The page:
Bipolar disorder is of interest when discussing alcohol and drug abuse because bipolar disorder and alcoholism are present in the same person at a much higher rate than would be expected by chance.
In general, people with psychiatric disorders commonly engage in substance abuse. Many studies show that those with bipolar disorder are the most likely to also suffer from substance abuse.
It is estimated that between 30 and 60 percent of the individuals who suffer from bipolar disorder also are affected by alcoholism or drug addiction. The term "dual diagnosis" is given to a person that has a bipolar disorder and also has a drug and/or alcohol problem.
Bipolar disorder is a mood disorder. It used to be referred to as manic depression. As the name indicates, individuals affected with bipolar disorder most often have mood swings that range from severe depression to mania (excitability, euphoria). These periods can last from days to weeks to months. There may also be periods when the person's mood is normal.
Both men and women are affected by bipolar disorder symptoms. Age can vary, but the disorder often first appears when the individual is between 15 and 25 years of age.
On the other hand, during periods of depression, some or all of the following symptoms may be exhibited:
The precise cause of bipolar disorder is unknown, but there appears to be a genetic link in many individuals.
Two types of bipolar disorder have been identified:
(1) Type 1 - characterized by the occurrence of at least one manic episode and also periods of severe depression.
(2) Type 2 - periods of what is known as hypomania, increased energy and impulsiveness, but not to the extreme as that of true mania. This is interspersed with periods of major depression.
Sometimes an additional category called cyclothymia is included. This is a mild form of bipolar disorder and is different from Type 2 only in that the individual suffers from mild depression, not severe depression.
It often occurs that Type 2 individuals and those with cyclothymia are misdiagnosed as having just depression.
There are various theories that have been put forward to explain this relationship. These theories generally fall into one of 3 categories:
(1) The theory that the two disorders just happen to coexist in the same person without a causative relationship between them. This is generally based on the theory that there is a genetic link. The two disorders simply occur at the same time in the same individual due to genetics.
(2) The theory that substance abuse is the result of underlying mental illness and that drugs and alcohol are an attempt to self-medicate.
(3) The theory that the reverse is true and that substance abuse may actually cause the symptoms of mental illness .
One thing for certain is that having bipolar disorder symptoms can be a lonely and isolating place, especially during times of depression. It is not a surprise then that a person with bipolar disorder symptoms may turn to alcohol and drugs to help cope with their intense feelings and pain. It is SO very important that an individual with bipolar disorder AND a substance abuse problem get a proper diagnosis. Treating one without treating the other has extremely high failure rates. Therefore, if you or a loved one are seeking treatment for either, please be totally honest with your medical/psychiatric professionals.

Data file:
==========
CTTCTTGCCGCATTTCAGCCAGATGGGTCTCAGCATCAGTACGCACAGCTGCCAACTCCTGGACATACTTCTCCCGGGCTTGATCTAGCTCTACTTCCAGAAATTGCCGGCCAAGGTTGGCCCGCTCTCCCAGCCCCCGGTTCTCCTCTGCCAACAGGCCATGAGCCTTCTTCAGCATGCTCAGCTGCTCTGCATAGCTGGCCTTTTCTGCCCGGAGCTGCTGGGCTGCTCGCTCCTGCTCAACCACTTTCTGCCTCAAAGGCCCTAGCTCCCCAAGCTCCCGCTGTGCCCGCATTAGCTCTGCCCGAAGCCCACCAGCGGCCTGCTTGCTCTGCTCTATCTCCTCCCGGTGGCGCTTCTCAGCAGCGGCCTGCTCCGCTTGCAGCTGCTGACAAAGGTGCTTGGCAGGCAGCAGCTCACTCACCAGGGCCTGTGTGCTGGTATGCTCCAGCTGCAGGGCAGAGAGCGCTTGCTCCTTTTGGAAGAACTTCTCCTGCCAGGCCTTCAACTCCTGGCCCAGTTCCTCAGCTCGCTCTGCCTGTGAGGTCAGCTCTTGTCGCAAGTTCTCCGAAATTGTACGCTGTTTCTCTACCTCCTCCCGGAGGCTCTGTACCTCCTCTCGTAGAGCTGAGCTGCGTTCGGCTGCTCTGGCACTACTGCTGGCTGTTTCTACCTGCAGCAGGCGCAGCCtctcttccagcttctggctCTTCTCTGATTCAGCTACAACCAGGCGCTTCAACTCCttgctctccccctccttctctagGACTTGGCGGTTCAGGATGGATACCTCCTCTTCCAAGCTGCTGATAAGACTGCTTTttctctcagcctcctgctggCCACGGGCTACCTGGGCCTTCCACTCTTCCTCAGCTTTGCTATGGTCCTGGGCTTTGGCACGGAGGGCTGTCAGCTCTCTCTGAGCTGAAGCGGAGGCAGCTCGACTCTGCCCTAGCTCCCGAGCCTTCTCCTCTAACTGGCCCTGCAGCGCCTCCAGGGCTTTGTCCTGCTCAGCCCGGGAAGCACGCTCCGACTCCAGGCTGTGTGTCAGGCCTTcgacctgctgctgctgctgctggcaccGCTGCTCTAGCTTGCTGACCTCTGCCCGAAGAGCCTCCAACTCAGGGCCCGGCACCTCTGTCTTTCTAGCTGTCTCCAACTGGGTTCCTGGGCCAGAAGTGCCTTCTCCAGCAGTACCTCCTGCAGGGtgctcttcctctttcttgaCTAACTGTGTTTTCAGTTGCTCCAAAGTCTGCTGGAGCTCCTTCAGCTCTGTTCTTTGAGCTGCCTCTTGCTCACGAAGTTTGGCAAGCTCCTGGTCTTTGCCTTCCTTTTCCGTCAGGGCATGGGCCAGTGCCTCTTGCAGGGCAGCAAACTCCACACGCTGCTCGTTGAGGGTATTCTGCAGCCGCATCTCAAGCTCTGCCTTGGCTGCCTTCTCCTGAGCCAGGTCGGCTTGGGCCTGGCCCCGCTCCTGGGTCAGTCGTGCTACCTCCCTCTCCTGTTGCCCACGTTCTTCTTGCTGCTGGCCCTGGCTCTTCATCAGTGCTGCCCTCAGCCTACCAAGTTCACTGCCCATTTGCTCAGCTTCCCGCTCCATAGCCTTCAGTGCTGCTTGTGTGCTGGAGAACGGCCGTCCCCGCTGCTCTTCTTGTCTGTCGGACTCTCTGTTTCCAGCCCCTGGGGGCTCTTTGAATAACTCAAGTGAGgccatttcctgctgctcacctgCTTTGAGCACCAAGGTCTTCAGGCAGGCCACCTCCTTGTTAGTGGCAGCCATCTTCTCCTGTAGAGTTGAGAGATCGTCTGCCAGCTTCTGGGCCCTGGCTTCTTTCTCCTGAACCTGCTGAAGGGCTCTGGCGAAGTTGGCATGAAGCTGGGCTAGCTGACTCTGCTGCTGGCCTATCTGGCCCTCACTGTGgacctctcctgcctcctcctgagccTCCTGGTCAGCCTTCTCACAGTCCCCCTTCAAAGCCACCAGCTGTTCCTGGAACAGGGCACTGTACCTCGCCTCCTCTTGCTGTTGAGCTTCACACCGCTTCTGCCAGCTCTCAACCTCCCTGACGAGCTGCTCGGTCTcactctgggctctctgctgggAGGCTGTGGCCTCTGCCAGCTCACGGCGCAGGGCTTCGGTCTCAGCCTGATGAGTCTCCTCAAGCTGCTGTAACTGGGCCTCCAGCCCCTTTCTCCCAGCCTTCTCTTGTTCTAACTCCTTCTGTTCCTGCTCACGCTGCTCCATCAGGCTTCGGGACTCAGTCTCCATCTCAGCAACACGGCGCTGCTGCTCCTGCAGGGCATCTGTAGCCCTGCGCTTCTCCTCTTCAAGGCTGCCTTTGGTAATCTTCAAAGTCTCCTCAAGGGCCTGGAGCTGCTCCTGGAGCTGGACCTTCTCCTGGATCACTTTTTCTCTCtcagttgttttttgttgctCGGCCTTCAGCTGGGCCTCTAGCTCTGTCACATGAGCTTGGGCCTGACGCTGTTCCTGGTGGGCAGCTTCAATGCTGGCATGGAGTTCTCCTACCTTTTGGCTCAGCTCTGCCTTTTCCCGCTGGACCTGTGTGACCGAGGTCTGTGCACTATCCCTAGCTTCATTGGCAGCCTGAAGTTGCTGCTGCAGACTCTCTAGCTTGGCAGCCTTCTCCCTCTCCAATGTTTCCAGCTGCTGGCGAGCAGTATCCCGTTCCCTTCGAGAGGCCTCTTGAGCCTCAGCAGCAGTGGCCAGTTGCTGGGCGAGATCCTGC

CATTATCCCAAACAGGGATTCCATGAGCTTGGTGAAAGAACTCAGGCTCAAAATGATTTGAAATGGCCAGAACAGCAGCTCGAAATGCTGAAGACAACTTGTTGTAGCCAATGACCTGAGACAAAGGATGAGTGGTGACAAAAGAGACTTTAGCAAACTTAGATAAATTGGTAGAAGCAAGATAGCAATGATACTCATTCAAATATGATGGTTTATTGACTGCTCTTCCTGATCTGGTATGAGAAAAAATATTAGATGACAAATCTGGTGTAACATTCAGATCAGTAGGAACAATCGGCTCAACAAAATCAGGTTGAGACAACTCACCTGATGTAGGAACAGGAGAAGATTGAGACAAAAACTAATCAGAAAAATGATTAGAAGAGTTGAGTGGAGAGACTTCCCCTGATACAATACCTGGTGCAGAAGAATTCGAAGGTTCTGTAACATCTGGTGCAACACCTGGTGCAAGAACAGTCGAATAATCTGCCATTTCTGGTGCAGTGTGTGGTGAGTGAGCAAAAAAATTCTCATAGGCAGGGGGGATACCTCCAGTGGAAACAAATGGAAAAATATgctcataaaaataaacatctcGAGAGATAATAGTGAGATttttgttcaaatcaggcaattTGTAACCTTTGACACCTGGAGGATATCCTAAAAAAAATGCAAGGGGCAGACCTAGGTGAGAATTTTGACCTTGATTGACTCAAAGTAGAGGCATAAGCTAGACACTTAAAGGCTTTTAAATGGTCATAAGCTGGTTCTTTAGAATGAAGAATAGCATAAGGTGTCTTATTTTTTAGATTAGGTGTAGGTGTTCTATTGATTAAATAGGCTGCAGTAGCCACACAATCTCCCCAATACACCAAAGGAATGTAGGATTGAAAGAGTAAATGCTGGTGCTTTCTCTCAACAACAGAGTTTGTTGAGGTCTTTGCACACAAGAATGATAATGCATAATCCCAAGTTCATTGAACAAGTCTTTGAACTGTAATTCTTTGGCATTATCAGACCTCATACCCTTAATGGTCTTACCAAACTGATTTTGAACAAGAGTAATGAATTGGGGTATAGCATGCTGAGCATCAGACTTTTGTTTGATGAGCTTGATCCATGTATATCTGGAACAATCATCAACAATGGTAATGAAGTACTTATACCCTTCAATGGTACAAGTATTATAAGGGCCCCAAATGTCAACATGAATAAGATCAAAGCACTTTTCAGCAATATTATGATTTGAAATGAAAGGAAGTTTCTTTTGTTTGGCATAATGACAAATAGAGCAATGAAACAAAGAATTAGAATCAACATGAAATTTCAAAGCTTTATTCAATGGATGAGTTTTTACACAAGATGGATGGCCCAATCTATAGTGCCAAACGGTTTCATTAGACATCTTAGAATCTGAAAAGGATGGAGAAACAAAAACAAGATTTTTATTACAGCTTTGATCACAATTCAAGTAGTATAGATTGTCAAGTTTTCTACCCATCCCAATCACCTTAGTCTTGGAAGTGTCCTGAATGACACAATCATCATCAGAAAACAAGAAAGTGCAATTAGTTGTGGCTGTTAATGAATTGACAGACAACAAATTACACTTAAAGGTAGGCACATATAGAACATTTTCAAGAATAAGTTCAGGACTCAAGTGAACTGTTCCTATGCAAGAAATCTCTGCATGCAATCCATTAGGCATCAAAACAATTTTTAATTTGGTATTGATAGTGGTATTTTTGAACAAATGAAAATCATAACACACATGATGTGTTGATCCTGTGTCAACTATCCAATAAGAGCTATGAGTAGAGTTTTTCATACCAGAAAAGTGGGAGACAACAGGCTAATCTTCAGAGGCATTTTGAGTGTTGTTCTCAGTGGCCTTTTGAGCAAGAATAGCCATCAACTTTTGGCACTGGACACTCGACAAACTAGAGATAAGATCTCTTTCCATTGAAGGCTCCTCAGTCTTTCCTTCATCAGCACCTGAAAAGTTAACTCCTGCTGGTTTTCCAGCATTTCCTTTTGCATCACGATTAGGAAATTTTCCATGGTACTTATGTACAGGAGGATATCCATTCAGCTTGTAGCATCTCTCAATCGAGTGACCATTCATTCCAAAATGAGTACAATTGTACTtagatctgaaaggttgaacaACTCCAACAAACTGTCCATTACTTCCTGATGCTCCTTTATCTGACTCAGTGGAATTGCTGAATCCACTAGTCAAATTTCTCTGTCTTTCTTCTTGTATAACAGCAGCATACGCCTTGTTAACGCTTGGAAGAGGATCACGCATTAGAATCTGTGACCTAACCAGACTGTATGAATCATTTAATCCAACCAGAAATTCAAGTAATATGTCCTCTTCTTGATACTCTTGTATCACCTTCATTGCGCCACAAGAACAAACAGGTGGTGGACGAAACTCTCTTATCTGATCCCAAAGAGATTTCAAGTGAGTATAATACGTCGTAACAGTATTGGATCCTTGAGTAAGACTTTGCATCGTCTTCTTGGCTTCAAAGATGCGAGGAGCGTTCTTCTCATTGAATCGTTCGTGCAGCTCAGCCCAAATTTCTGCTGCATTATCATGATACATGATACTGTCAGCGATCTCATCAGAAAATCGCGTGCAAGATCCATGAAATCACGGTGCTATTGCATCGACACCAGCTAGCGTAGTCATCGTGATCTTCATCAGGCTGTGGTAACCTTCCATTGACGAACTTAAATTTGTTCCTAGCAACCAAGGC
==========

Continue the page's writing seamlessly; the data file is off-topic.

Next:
It is equally important for medical/substance abuse professionals to get a very detailed history from their patients and be on the alert for this dual diagnosis situation. It often gets missed because many substance abuse emergencies take place in emergency rooms where a detailed history is often overlooked. Also, those with drug addiction or alcoholism are reluctant to tell someone they have a problem. Often, they have not even come to terms with it themselves.
In addition, it is possible for drugs and alcohol or the withdrawal from them to produce symptoms that look like mental disorders or that mask them. Also, drug and alcohol abuse can actually cause or bring out mental disorders or worsen existing conditions.
Regarding bipolar disorder specifically, drugs and alcohol can bring about its emergence at an earlier age, make already diagnosed people worse, and bring about rapid cycling. Substance abuse also increases the resistance of the disorder to treatment. An increased sensitivity to alcohol and drugs is also a characteristic of bipolar disorder. Mood can be affected with relatively low to moderate amounts of either.
Dual diagnosis treatment usually addresses the substance abuse problem first or more intensely. That's because alcohol and drugs can have very negative interactions with the medications used to treat bipolar disease and can exacerbate bipolar disorder symptoms.
Also, individuals with substance abuse problems tend to refuse to take their medication or forget to take their medication so the treatment for their bipolar disorder is not very successful until the substance abuse problem is addressed.
In summary, millions of people are affected by bipolar disorder. Many of these same individuals are also addicted to drugs and/or alcohol. Each of these disorders can make the other more severe, harder to diagnose, and more difficult to treat.
It's difficult enough to recover from drug addiction and/or alcohol dependency, but to face bipolar disorder AND addiction is much more difficult. It is rare to overcome one without treating the other.
The only way to effectively treat both disorders is through dual diagnosis treatment.
Diagnosing both disorders and treating both disorders offers, by far, the only real solution.
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